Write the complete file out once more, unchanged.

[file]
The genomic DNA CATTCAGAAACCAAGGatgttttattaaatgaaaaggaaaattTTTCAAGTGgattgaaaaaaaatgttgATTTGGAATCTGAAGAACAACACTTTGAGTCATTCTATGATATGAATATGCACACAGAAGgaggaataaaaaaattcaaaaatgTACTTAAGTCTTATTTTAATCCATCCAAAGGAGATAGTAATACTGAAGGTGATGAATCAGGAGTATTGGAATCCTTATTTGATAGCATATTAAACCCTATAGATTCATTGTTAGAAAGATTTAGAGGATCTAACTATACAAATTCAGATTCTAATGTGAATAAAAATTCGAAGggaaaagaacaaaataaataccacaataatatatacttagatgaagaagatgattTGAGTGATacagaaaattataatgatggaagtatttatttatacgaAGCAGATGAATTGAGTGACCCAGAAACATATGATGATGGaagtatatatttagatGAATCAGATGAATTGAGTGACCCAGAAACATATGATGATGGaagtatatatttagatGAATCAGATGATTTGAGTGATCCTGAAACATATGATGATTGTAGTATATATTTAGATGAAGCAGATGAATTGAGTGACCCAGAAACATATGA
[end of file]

The genomic DNA CATTCAGAAACCAAGGatgttttattaaatgaaaaggaaaattTTTCAAGTGgattgaaaaaaaatgttgATTTGGAATCTGAAGAACAACACTTTGAGTCATTCTATGATATGAATATGCACACAGAAGgaggaataaaaaaattcaaaaatgTACTTAAGTCTTATTTTAATCCATCCAAAGGAGATAGTAATACTGAAGGTGATGAATCAGGAGTATTGGAATCCTTATTTGATAGCATATTAAACCCTATAGATTCATTGTTAGAAAGATTTAGAGGATCTAACTATACAAATTCAGATTCTAATGTGAATAAAAATTCGAAGggaaaagaacaaaataaataccacaataatatatacttagatgaagaagatgattTGAGTGATacagaaaattataatgatggaagtatttatttatacgaAGCAGATGAATTGAGTGACCCAGAAACATATGATGATGGaagtatatatttagatGAATCAGATGAATTGAGTGACCCAGAAACATATGATGATGGaagtatatatttagatGAATCAGATGATTTGAGTGATCCTGAAACATATGATGATTGTAGTATATATTTAGATGAAGCAGATGAATTGAGTGACCCAGAAACATATGA